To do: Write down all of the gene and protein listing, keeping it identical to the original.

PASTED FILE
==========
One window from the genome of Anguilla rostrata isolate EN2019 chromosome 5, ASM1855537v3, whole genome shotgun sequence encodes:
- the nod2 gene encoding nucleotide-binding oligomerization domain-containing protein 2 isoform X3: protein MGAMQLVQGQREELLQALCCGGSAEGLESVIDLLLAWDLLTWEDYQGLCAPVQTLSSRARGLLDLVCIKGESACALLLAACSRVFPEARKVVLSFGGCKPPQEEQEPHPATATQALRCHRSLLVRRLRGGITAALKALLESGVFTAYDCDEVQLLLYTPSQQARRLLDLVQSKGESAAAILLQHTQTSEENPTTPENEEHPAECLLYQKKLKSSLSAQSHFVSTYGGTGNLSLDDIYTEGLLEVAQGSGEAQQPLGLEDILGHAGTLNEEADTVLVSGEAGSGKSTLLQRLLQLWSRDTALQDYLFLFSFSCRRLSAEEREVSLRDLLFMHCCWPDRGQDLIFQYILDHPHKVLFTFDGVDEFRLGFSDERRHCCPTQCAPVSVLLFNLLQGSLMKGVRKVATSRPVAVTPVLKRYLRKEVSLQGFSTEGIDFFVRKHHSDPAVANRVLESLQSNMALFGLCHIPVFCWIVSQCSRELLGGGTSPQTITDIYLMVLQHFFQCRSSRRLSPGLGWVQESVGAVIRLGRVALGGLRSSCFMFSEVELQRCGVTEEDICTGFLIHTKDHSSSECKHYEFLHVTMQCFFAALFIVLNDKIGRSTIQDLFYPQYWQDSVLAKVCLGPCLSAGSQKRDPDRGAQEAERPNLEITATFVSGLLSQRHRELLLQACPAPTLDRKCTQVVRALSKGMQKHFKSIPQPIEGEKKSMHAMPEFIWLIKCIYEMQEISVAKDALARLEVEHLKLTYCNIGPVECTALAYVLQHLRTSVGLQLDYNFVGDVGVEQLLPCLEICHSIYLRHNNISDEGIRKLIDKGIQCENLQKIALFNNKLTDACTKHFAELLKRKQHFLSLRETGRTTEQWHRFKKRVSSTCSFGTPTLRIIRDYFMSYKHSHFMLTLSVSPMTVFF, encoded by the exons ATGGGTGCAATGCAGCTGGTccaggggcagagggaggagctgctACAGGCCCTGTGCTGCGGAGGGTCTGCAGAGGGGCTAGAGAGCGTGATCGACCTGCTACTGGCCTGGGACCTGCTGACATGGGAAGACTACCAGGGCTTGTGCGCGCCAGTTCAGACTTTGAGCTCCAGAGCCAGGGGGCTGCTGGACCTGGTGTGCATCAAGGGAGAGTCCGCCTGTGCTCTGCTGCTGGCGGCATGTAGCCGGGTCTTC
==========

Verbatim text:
One window from the genome of Anguilla rostrata isolate EN2019 chromosome 5, ASM1855537v3, whole genome shotgun sequence encodes:
- the nod2 gene encoding nucleotide-binding oligomerization domain-containing protein 2 isoform X3: protein MGAMQLVQGQREELLQALCCGGSAEGLESVIDLLLAWDLLTWEDYQGLCAPVQTLSSRARGLLDLVCIKGESACALLLAACSRVFPEARKVVLSFGGCKPPQEEQEPHPATATQALRCHRSLLVRRLRGGITAALKALLESGVFTAYDCDEVQLLLYTPSQQARRLLDLVQSKGESAAAILLQHTQTSEENPTTPENEEHPAECLLYQKKLKSSLSAQSHFVSTYGGTGNLSLDDIYTEGLLEVAQGSGEAQQPLGLEDILGHAGTLNEEADTVLVSGEAGSGKSTLLQRLLQLWSRDTALQDYLFLFSFSCRRLSAEEREVSLRDLLFMHCCWPDRGQDLIFQYILDHPHKVLFTFDGVDEFRLGFSDERRHCCPTQCAPVSVLLFNLLQGSLMKGVRKVATSRPVAVTPVLKRYLRKEVSLQGFSTEGIDFFVRKHHSDPAVANRVLESLQSNMALFGLCHIPVFCWIVSQCSRELLGGGTSPQTITDIYLMVLQHFFQCRSSRRLSPGLGWVQESVGAVIRLGRVALGGLRSSCFMFSEVELQRCGVTEEDICTGFLIHTKDHSSSECKHYEFLHVTMQCFFAALFIVLNDKIGRSTIQDLFYPQYWQDSVLAKVCLGPCLSAGSQKRDPDRGAQEAERPNLEITATFVSGLLSQRHRELLLQACPAPTLDRKCTQVVRALSKGMQKHFKSIPQPIEGEKKSMHAMPEFIWLIKCIYEMQEISVAKDALARLEVEHLKLTYCNIGPVECTALAYVLQHLRTSVGLQLDYNFVGDVGVEQLLPCLEICHSIYLRHNNISDEGIRKLIDKGIQCENLQKIALFNNKLTDACTKHFAELLKRKQHFLSLRETGRTTEQWHRFKKRVSSTCSFGTPTLRIIRDYFMSYKHSHFMLTLSVSPMTVFF, encoded by the exons ATGGGTGCAATGCAGCTGGTccaggggcagagggaggagctgctACAGGCCCTGTGCTGCGGAGGGTCTGCAGAGGGGCTAGAGAGCGTGATCGACCTGCTACTGGCCTGGGACCTGCTGACATGGGAAGACTACCAGGGCTTGTGCGCGCCAGTTCAGACTTTGAGCTCCAGAGCCAGGGGGCTGCTGGACCTGGTGTGCATCAAGGGAGAGTCCGCCTGTGCTCTGCTGCTGGCGGCATGTAGCCGGGTCTTC